Search Results

You are looking at 1 - 3 of 3 items for :

  • Author or Editor: Joanne A. Labate x
  • Journal of the American Society for Horticultural Science x
Clear All Modify Search

A diversity panel of 190 National Plant Germplasm System (NPGS) tomato (Solanum lycopersicum) accessions was genotyped using genotyping by sequencing. These originated from 31 countries and included fresh market, ornamental, processing, breeders’ lines, landraces, and home gardening types, as well as six different accessions of the economically valuable cultivar San Marzano. Most of the 34,531 discovered single nucleotide polymorphisms were rare and therefore excluded from downstream analyses. A total of 3713 high-quality, mapped single nucleotide polymorphisms that were present in at least two accessions were used to estimate genetic distances and population structure. Results showed that these phenotypically and geographically diverse NPGS tomato accessions were closely related to each other. However, a subset of divergent genotypes was identified that included landraces from primary centers of diversity (South America), secondary centers of diversity (Italy, Taiwan, and France), and genotypes that originated from wild species through 20th century breeding for disease resistance (e.g., ‘VFNT Cherry’). Extreme variant accessions produce cultivated fruit traits in a background that contains many wild or primitive genes. These accessions are promising sources of novel genes for continued crop improvement.

Open Access

Broccoli (Brassica oleracea L. var. italica Plenck) and cauliflower (B. oleracea var. botrytis DC) are closely related botanical varieties. The underlying genetic bases of their phenotypic differences from each other are not well understood. A molecular genetic marker enabling B. oleracea germplasm curators and breeders to predict phenotype from seeds or seedlings would be a valuable tool. Mutant alleles at flower developmental pathway loci BoAP1-a, Bo-CAL-a, and glucosinolate biosynthetic pathway locus BoGSL-ELONG have been reported to be associated with a cauliflower phenotype. We surveyed mutant alleles at these three loci in a genetically diverse sample of broccoli and cauliflower accessions from the U.S. Department of Agriculture, Agricultural Research Service (USDA-ARS) Plant Genetic Resources Unit (PGRU) and the University of Warwick, Genetic Resources Unit of Warwick HRI (HRI). Phenotypic and genotypic data were collected for multiple plants per accession during two field seasons. Simple genetic models assuming dominance or codominance of alleles were analyzed. Goodness-of-fit tests rejected the null model that the mutant genotype was associated with a cauliflower phenotype. A correlation analysis showed that BoAP1-a and BoCAL-a alleles or loci were significantly correlated with phenotype but the fraction of variation explained was low, 4.4% to 6.3%. Adding BoGSL-ELONG to the analysis improved predictive power using the linear regression procedure, Maximum R-square Improvement (max R 2). In the best three-variable model, only 24.8% of observed phenotypic variation was explained. Because tested genetic models did not hold robustly for the surveyed accessions, it is likely that there are multiple genetic mechanisms that influence whether the phenotype is broccoli or cauliflower. Our results in commercial cultivars indicate that other genetic mechanisms are more important in determining the horticultural type than are BoAP1-a and BoCAL-a.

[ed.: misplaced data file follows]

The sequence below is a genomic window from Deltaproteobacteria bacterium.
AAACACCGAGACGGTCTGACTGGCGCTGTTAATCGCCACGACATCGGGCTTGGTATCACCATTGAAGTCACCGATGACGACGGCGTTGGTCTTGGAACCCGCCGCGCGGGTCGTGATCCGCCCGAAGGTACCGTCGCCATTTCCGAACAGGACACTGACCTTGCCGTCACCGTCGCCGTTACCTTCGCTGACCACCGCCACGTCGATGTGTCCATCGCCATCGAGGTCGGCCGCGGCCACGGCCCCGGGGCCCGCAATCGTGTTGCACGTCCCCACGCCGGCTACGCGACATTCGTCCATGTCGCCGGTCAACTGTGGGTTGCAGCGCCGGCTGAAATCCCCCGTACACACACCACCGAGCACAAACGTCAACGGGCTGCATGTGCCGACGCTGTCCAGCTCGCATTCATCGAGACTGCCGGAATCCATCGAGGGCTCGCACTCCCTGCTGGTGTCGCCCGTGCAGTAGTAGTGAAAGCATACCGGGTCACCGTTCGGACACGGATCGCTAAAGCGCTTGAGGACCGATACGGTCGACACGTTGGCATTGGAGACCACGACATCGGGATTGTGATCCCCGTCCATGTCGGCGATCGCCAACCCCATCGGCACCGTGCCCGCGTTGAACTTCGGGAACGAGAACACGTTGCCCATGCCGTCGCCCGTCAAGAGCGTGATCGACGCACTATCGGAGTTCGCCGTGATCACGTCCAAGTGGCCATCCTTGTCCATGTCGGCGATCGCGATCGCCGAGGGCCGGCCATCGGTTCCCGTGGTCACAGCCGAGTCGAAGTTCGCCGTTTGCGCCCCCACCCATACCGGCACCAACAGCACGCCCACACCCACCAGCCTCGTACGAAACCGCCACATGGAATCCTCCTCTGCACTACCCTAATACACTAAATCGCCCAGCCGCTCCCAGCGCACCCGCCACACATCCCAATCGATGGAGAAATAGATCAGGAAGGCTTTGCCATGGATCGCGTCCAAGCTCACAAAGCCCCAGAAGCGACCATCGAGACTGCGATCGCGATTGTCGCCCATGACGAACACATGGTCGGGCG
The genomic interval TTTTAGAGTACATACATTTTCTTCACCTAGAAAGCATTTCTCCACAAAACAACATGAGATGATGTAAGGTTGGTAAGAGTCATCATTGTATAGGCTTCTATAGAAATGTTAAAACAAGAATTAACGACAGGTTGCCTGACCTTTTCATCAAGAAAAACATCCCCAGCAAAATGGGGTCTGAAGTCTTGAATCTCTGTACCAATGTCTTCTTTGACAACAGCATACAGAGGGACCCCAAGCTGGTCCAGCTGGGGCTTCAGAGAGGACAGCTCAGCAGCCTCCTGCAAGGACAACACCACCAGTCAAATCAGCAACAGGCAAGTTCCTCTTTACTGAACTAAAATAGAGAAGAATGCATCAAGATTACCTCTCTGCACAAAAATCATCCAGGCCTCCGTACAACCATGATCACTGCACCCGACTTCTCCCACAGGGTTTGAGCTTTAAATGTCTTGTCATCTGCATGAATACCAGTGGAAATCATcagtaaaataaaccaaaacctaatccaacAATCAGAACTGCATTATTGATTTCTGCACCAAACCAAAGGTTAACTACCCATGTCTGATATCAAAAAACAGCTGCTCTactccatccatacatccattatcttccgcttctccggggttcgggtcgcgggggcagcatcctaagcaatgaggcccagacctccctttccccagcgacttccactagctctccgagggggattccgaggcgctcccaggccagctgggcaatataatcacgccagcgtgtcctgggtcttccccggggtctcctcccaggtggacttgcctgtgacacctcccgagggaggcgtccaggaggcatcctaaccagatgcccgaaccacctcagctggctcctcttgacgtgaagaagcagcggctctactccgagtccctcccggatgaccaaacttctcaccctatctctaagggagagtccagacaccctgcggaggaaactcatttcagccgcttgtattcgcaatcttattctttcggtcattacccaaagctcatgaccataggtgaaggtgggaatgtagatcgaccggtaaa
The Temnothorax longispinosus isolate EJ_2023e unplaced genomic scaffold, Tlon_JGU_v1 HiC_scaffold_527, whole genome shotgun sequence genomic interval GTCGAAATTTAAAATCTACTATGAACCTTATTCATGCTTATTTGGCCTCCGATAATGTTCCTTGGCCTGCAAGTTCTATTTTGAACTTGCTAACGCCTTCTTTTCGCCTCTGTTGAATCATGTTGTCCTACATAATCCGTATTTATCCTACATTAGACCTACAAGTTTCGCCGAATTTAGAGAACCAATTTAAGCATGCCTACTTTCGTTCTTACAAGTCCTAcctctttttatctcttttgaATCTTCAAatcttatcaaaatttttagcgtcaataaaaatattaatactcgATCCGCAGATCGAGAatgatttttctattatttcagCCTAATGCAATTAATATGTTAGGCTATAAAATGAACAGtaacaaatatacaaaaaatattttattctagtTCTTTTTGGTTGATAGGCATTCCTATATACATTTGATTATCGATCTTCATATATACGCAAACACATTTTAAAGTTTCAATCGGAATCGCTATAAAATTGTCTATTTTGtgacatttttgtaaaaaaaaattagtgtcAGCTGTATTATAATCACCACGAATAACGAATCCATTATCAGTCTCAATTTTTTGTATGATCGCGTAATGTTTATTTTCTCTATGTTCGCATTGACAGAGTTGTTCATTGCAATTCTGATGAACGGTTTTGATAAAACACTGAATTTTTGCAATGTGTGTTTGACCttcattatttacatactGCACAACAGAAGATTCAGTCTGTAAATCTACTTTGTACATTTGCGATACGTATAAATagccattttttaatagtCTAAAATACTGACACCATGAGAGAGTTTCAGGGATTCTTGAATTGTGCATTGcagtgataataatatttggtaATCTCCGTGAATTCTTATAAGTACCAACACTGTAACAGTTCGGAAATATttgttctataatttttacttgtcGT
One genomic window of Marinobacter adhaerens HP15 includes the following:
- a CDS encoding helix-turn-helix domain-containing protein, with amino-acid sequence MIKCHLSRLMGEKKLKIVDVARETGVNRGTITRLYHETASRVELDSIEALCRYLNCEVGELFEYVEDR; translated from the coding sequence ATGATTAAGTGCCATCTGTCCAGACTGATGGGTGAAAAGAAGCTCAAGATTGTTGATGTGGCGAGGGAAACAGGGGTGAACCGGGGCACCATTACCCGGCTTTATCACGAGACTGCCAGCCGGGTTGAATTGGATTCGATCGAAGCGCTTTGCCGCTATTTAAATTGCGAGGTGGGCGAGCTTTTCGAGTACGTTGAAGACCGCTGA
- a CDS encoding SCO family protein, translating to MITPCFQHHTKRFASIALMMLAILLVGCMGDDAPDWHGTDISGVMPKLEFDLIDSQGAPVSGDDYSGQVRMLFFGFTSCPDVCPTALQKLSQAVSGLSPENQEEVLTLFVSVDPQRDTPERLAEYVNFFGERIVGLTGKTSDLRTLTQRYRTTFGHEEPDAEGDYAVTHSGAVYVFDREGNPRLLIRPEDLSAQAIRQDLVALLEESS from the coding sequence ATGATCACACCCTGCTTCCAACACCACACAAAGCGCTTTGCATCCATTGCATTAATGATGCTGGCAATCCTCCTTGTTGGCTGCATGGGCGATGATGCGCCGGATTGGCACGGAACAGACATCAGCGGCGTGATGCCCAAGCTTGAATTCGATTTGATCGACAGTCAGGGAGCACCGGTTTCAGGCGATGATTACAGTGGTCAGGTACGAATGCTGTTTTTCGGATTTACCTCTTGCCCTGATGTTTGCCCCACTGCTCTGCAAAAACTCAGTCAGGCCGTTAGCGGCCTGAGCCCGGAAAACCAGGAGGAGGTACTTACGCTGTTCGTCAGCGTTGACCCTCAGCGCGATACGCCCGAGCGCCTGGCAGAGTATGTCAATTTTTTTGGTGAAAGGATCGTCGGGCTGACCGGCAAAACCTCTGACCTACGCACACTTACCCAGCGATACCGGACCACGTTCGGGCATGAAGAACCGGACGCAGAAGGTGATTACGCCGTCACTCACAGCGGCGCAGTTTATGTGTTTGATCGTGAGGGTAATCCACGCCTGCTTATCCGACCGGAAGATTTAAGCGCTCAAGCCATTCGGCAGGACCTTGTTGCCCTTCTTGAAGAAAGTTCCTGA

Free access

Fusarium wilt of tomato (Solanum lycopersicum), caused by fungal pathogen Fusarium oxysporum f. sp. lycopersici (Fol), is one of the most important diseases in tomato production. Three races of the pathogen are described, and race-specific resistance genes have been applied in commercial tomato cultivars for controlling the disease. Race 3 (Fol3) threatens tomato production in many regions around the world, and novel resistance resources could expand the diversity and durability of Fol resistance. The wild tomato species, Solanum pennellii, is reported to harbor broad resistance to Fol and was the source of two known Fol3 resistance genes. In this study, we evaluated 42 S. pennellii accessions for resistance to each fusarium wilt race. F1 plants, developed from crossing each accession with the Fol3 susceptible line ‘Suncoast’, were evaluated for Fol3 resistance, and BC1F1 plants were screened to determine the likelihood that Fol3 resistance was based on a novel locus (loci). Nearly all accessions showed resistance to Fol3, and many accessions were resistant to all races. Evaluation of F1 plants indicated a dominant resistance effect to Fol3 from most accessions. Genetic analysis indicated 24 accessions are expected to contain one or more novel Fol3 resistance loci other than an allele near the I-3 locus. To investigate genetic structure of the S. pennellii accessions used in this study, we genotyped all 42 accessions using genotyping by sequencing. Approximately 20% of the single nucleotide polymorphism (SNP) loci were heterozygous across accessions, likely due to the outcrossing nature of the species. Genetic structure analysis at 49,120 unique SNP loci across accessions identified small but obvious genetic differentiations.

Open Access